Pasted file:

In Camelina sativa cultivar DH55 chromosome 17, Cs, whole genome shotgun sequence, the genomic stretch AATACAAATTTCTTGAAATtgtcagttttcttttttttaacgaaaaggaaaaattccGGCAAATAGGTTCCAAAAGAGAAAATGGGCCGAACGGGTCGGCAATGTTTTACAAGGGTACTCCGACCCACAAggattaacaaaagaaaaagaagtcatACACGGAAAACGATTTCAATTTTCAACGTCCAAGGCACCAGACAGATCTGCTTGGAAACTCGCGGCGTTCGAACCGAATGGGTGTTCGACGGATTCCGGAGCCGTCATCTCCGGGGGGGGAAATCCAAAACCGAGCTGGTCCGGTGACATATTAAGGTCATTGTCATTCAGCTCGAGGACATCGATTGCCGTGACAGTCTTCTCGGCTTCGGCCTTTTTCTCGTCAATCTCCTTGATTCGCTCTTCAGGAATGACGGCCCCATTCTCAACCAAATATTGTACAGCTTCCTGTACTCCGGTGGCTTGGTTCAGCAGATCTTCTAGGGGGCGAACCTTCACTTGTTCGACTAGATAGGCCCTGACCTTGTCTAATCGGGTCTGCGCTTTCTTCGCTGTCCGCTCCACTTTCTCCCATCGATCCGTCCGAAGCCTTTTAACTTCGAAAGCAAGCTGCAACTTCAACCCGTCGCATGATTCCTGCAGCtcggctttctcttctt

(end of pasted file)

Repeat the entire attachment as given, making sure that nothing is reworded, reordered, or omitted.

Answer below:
In Camelina sativa cultivar DH55 chromosome 17, Cs, whole genome shotgun sequence, the genomic stretch AATACAAATTTCTTGAAATtgtcagttttcttttttttaacgaaaaggaaaaattccGGCAAATAGGTTCCAAAAGAGAAAATGGGCCGAACGGGTCGGCAATGTTTTACAAGGGTACTCCGACCCACAAggattaacaaaagaaaaagaagtcatACACGGAAAACGATTTCAATTTTCAACGTCCAAGGCACCAGACAGATCTGCTTGGAAACTCGCGGCGTTCGAACCGAATGGGTGTTCGACGGATTCCGGAGCCGTCATCTCCGGGGGGGGAAATCCAAAACCGAGCTGGTCCGGTGACATATTAAGGTCATTGTCATTCAGCTCGAGGACATCGATTGCCGTGACAGTCTTCTCGGCTTCGGCCTTTTTCTCGTCAATCTCCTTGATTCGCTCTTCAGGAATGACGGCCCCATTCTCAACCAAATATTGTACAGCTTCCTGTACTCCGGTGGCTTGGTTCAGCAGATCTTCTAGGGGGCGAACCTTCACTTGTTCGACTAGATAGGCCCTGACCTTGTCTAATCGGGTCTGCGCTTTCTTCGCTGTCCGCTCCACTTTCTCCCATCGATCCGTCCGAAGCCTTTTAACTTCGAAAGCAAGCTGCAACTTCAACCCGTCGCATGATTCCTGCAGCtcggctttctcttctt